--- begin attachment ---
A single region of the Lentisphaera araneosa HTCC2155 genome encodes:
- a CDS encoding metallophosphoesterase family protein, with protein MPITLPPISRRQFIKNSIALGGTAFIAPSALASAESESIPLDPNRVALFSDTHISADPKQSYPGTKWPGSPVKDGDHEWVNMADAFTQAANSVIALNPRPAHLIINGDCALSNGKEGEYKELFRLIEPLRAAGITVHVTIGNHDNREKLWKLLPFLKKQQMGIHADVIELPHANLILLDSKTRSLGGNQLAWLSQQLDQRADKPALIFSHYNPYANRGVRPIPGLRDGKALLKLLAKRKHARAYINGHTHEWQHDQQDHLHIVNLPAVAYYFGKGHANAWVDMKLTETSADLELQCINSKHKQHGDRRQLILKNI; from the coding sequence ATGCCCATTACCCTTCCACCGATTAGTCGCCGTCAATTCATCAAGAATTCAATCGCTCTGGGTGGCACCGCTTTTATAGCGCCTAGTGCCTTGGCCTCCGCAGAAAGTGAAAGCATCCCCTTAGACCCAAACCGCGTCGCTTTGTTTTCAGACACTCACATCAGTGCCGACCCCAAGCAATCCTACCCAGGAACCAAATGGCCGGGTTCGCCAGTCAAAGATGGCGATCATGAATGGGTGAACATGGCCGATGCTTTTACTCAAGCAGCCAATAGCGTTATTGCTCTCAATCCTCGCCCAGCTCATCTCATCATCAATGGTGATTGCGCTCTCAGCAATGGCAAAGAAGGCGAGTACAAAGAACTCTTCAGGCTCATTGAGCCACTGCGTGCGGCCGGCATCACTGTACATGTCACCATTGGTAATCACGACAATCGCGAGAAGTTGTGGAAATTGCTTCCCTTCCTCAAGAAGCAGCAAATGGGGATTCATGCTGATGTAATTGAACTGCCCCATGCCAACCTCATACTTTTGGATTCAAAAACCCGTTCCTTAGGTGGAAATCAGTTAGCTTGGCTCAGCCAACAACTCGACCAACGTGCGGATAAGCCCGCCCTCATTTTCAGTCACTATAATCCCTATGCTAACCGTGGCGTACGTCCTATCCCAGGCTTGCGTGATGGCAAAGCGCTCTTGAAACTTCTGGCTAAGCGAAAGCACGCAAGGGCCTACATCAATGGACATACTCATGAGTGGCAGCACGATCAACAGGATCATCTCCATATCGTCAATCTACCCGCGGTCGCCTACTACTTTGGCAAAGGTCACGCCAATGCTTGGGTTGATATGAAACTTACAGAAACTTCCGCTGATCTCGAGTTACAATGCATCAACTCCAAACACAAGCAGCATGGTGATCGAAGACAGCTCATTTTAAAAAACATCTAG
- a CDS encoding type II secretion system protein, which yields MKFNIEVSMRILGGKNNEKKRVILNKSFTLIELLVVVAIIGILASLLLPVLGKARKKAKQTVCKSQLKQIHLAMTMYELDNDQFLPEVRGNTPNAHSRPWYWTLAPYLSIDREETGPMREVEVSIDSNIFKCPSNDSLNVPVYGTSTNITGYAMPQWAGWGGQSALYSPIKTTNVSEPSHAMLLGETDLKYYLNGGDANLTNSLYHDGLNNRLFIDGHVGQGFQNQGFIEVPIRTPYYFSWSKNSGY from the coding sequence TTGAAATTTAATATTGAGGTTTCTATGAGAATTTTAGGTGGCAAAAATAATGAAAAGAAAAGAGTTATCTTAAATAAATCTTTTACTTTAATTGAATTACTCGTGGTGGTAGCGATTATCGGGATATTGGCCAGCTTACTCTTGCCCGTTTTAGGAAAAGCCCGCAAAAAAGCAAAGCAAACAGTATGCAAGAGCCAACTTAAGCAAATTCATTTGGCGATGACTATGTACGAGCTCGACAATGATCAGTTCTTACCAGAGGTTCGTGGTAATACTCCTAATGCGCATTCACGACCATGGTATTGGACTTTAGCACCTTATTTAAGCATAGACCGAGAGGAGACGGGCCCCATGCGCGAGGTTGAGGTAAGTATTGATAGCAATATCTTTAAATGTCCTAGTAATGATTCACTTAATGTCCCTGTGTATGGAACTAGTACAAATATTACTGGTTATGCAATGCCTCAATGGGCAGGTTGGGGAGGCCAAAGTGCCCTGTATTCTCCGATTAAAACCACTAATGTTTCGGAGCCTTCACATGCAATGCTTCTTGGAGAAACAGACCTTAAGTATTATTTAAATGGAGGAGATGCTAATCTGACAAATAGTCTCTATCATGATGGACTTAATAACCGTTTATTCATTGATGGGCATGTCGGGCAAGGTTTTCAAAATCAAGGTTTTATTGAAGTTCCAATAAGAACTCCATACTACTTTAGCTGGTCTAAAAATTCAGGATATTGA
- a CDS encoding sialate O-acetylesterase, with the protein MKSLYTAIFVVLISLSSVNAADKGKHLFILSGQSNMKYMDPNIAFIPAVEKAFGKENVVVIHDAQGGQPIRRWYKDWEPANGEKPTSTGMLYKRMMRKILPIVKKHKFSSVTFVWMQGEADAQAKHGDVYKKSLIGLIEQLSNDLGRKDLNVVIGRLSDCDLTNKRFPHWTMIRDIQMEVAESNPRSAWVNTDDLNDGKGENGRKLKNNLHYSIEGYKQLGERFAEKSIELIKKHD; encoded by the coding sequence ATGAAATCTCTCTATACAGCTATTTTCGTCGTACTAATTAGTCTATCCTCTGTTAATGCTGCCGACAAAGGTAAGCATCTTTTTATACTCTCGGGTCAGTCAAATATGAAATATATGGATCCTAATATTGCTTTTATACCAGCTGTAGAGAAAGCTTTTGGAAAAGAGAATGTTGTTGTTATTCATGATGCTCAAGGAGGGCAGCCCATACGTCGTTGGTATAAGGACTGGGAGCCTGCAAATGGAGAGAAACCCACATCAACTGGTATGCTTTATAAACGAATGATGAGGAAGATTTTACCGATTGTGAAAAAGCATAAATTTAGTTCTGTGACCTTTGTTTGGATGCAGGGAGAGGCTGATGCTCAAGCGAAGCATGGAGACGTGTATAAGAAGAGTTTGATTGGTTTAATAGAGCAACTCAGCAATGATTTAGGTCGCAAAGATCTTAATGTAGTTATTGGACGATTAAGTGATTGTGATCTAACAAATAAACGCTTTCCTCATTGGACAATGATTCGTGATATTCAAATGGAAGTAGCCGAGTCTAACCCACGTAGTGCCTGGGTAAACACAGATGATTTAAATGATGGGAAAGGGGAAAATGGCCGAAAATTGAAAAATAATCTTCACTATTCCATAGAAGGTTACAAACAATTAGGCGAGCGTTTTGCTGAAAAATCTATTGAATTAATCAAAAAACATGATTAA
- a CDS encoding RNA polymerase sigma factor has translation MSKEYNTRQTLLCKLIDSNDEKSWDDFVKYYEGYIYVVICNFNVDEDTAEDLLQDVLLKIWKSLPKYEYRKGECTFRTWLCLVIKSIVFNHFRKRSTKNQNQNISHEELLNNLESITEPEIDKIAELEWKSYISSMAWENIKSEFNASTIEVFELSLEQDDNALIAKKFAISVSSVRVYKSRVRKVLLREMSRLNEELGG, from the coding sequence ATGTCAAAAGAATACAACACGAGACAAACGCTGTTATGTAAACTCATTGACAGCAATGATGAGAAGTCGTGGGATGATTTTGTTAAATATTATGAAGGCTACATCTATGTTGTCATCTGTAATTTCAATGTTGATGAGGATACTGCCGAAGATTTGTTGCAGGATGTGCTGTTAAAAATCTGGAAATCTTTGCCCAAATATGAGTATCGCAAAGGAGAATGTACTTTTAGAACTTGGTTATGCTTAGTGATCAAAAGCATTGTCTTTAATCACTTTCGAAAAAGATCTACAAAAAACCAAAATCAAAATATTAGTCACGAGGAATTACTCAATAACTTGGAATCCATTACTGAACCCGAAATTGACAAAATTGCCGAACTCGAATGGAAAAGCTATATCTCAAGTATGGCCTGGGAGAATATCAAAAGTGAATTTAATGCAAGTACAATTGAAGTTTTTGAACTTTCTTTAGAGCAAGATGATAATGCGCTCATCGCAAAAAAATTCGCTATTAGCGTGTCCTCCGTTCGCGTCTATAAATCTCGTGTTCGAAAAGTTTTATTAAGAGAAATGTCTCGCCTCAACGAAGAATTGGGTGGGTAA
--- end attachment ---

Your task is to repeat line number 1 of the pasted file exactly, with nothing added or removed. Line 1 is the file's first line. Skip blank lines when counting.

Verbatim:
A single region of the Lentisphaera araneosa HTCC2155 genome encodes: